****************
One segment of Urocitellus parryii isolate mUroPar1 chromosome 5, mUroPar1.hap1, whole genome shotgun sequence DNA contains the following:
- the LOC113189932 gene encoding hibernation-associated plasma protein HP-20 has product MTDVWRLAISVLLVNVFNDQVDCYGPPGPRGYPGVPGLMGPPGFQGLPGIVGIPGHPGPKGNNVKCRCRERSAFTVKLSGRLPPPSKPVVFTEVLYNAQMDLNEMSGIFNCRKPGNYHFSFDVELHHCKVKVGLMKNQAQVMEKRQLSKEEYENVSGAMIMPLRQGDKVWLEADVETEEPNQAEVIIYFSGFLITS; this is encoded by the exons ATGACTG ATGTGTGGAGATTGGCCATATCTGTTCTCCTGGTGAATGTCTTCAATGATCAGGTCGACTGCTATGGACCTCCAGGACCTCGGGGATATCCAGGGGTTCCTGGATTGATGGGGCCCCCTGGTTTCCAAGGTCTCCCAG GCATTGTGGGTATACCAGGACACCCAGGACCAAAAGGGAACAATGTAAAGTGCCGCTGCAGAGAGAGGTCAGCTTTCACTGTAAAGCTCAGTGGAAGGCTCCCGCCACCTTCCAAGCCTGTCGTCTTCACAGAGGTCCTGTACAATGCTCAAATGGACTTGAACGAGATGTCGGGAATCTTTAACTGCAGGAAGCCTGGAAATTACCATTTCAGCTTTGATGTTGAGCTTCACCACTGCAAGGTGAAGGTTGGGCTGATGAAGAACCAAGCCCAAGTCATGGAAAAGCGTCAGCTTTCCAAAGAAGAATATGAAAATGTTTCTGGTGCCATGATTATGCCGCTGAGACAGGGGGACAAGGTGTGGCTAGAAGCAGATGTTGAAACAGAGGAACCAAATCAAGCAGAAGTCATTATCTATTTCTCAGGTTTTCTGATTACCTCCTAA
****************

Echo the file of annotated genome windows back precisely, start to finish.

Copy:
One segment of Urocitellus parryii isolate mUroPar1 chromosome 5, mUroPar1.hap1, whole genome shotgun sequence DNA contains the following:
- the LOC113189932 gene encoding hibernation-associated plasma protein HP-20 has product MTDVWRLAISVLLVNVFNDQVDCYGPPGPRGYPGVPGLMGPPGFQGLPGIVGIPGHPGPKGNNVKCRCRERSAFTVKLSGRLPPPSKPVVFTEVLYNAQMDLNEMSGIFNCRKPGNYHFSFDVELHHCKVKVGLMKNQAQVMEKRQLSKEEYENVSGAMIMPLRQGDKVWLEADVETEEPNQAEVIIYFSGFLITS; this is encoded by the exons ATGACTG ATGTGTGGAGATTGGCCATATCTGTTCTCCTGGTGAATGTCTTCAATGATCAGGTCGACTGCTATGGACCTCCAGGACCTCGGGGATATCCAGGGGTTCCTGGATTGATGGGGCCCCCTGGTTTCCAAGGTCTCCCAG GCATTGTGGGTATACCAGGACACCCAGGACCAAAAGGGAACAATGTAAAGTGCCGCTGCAGAGAGAGGTCAGCTTTCACTGTAAAGCTCAGTGGAAGGCTCCCGCCACCTTCCAAGCCTGTCGTCTTCACAGAGGTCCTGTACAATGCTCAAATGGACTTGAACGAGATGTCGGGAATCTTTAACTGCAGGAAGCCTGGAAATTACCATTTCAGCTTTGATGTTGAGCTTCACCACTGCAAGGTGAAGGTTGGGCTGATGAAGAACCAAGCCCAAGTCATGGAAAAGCGTCAGCTTTCCAAAGAAGAATATGAAAATGTTTCTGGTGCCATGATTATGCCGCTGAGACAGGGGGACAAGGTGTGGCTAGAAGCAGATGTTGAAACAGAGGAACCAAATCAAGCAGAAGTCATTATCTATTTCTCAGGTTTTCTGATTACCTCCTAA